I totally agree that LinkedIn is an untapped platform for increasing visibility and thought leadership. As much as I believe in the professionalism of that platform, and the power (especially for B2B relationships), it still seems to be the “redheaded stepchild” when it comes to my time allocation.

  22. jolynndeal says:

    Your ideas are excellent (and will
    be tried on my blog).  One thing I can add that I have been doing is using non traditional sharing platforms, like slideshare.  With slideshare, I capture key points (or use the subheadings) of my blog posts (using nice photos or other graphics) and then also embed the presentation into
    the post.  Slideshare has 50+ million in its audience.  With slideshare,
    I use a call-to-action that directs viewers to the blog post for more
    information, so I am able to promote my blog and use creative content.
     Another idea we’ve been considering is using Vine or Vimeo to create a
    short video about the blog content, and sharing it with a call-to-action back
    to the blog post.  If people only knew how much time and energy is put
    into entertaining and engaging them!  As for your pictures…. using your own gives you great flexibility and can save money, especially for new bloggers. I use free platforms like Quozio, Pinstamatic, and Picmonkey to spice up photos I take.  I can’t wait to see your feedback on the ideas your team has come up with.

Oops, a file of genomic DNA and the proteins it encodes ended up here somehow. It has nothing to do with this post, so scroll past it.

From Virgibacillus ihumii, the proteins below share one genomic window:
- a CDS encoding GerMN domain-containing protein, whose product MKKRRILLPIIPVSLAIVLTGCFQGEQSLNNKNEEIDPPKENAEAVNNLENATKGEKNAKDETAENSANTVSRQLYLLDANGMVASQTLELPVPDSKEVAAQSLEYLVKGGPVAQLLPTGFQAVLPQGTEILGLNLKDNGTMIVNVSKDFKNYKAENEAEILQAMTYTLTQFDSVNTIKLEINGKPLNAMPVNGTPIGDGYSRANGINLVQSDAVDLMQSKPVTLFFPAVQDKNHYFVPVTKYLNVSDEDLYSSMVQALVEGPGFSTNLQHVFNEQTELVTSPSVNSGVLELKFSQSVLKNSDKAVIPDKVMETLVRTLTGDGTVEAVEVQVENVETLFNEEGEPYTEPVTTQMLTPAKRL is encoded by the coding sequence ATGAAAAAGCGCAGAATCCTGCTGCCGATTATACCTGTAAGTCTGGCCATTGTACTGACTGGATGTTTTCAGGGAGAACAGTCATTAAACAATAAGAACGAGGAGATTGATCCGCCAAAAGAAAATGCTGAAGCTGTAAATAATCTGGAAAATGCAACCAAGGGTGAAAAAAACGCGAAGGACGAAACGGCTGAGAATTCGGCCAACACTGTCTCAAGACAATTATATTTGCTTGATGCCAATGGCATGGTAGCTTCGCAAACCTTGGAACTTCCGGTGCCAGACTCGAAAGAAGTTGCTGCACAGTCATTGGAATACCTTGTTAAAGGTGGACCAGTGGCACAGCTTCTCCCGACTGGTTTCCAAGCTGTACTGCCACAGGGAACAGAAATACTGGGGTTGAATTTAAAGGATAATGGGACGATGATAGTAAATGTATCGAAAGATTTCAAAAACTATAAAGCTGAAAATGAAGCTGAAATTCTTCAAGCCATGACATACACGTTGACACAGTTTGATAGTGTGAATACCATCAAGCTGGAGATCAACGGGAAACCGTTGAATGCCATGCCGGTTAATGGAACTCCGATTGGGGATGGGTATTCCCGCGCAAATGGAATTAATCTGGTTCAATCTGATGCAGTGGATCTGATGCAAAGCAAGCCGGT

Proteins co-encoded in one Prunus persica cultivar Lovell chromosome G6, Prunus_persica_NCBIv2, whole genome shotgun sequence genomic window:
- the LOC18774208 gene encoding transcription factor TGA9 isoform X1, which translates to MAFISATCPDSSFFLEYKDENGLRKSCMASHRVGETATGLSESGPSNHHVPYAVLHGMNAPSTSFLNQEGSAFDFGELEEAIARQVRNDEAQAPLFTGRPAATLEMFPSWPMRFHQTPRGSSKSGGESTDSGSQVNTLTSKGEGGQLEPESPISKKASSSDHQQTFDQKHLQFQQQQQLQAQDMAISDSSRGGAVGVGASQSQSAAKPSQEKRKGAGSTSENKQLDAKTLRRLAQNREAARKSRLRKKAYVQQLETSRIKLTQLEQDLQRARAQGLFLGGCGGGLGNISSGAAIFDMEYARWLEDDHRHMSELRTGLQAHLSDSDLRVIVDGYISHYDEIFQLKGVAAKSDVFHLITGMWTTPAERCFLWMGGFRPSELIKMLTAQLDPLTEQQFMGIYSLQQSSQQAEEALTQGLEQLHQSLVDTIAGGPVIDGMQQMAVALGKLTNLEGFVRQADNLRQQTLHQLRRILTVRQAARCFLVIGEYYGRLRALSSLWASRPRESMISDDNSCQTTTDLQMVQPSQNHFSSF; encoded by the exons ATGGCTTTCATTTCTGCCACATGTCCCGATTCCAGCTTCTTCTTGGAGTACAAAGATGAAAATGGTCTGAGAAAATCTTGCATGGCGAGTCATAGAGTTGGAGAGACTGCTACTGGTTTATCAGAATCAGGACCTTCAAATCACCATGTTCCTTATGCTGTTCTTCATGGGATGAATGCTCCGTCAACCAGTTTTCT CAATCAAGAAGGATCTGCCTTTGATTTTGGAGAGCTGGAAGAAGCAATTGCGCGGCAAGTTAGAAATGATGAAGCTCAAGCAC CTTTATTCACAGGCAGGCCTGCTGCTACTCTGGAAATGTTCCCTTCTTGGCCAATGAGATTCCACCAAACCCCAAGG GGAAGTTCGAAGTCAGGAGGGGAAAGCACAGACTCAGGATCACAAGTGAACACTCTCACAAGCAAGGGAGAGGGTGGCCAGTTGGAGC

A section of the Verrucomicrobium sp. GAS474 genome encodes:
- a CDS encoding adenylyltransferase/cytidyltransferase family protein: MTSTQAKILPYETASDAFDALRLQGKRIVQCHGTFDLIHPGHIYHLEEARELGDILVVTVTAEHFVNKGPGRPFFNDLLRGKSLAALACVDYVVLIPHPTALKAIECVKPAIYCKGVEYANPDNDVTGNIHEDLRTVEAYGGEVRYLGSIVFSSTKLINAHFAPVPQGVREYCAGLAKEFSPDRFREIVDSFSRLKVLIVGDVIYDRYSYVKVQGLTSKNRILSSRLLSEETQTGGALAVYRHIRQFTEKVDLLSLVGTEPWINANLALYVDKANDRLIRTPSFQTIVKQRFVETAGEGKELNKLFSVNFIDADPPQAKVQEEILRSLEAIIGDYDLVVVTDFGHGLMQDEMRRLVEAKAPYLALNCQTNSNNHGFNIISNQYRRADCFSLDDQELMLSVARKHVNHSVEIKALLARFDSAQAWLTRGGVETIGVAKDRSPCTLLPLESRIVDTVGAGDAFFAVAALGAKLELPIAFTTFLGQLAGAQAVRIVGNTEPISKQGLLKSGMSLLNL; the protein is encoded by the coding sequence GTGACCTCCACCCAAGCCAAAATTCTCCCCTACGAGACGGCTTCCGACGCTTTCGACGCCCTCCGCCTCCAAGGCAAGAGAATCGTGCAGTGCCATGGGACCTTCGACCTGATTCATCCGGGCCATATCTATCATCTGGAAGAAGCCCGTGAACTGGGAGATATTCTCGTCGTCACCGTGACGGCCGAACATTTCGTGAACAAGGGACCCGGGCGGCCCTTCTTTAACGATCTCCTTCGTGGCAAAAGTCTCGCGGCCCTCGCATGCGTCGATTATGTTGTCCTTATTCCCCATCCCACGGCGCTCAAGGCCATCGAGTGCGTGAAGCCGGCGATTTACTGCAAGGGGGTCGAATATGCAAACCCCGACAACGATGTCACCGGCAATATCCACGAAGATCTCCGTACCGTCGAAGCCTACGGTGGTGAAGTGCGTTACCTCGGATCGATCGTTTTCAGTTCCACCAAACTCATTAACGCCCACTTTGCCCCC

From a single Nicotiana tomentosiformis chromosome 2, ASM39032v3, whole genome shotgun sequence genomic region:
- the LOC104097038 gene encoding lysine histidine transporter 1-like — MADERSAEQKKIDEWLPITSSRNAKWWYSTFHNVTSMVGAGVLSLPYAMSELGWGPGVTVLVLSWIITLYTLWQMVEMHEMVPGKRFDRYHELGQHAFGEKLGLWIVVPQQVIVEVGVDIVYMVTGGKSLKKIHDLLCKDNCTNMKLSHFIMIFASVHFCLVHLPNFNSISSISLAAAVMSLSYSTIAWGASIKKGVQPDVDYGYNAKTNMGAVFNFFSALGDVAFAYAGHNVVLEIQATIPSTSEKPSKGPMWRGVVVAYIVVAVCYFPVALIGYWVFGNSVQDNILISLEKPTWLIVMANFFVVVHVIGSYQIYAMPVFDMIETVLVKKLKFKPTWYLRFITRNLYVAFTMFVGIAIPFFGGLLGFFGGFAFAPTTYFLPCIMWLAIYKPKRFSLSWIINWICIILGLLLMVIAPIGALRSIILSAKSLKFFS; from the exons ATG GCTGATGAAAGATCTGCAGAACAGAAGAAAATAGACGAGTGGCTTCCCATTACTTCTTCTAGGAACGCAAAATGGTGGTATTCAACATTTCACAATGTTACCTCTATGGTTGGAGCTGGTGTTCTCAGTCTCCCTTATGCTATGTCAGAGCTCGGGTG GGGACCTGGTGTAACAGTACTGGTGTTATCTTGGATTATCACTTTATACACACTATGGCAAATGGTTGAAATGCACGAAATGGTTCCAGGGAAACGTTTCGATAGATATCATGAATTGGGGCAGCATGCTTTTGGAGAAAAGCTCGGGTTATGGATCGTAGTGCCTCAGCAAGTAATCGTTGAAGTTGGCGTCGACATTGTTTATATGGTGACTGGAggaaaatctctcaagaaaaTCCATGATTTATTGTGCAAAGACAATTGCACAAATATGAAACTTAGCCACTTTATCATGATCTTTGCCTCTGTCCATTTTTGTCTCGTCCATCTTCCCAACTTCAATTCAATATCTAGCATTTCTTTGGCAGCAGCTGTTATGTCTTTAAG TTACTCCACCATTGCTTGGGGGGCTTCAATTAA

23. PTheWyse says:

    So many ideas. I love the fact that you used a napkin to write down these ideas haha. 
    I have one addition. For Number 11 I thought it would be awesome to utilize SoundCloud for your Podcast. Or maybe even uStream. Have you looked into answering fan questions and broadcasting via Google Hangouts?
    Thank you ginidietrich for an excellent article. Guest Posting is fun. I think I will take the whole month off and focus on guest posts.

  24. This is something I’m thinking about too. I was having good results from my blog, so much that I could easily aim to get around 1000 visitors a day for the end of 2013. Unfortunately the last Google updates somehow threw everything in the bin. I’m doing nothing wrong from their point of view only that I’m more or less gone from page 1 to page 4 or 5 which means very little traffic and consequently money.

    It’s surely partly my fault because I’m pretty little social so my content isn’t shared a lot but writing in a different language from my mother tongue, having a real life and being mine a one person blog there is only a certain amount of time I can work on it. But I begun doing it, if something doesn’t work anymore we must change.

    Also it might be, and this it’s pretty common for niche websites whatever gurus think about it, that in this period my aimed keywords are not searched enough.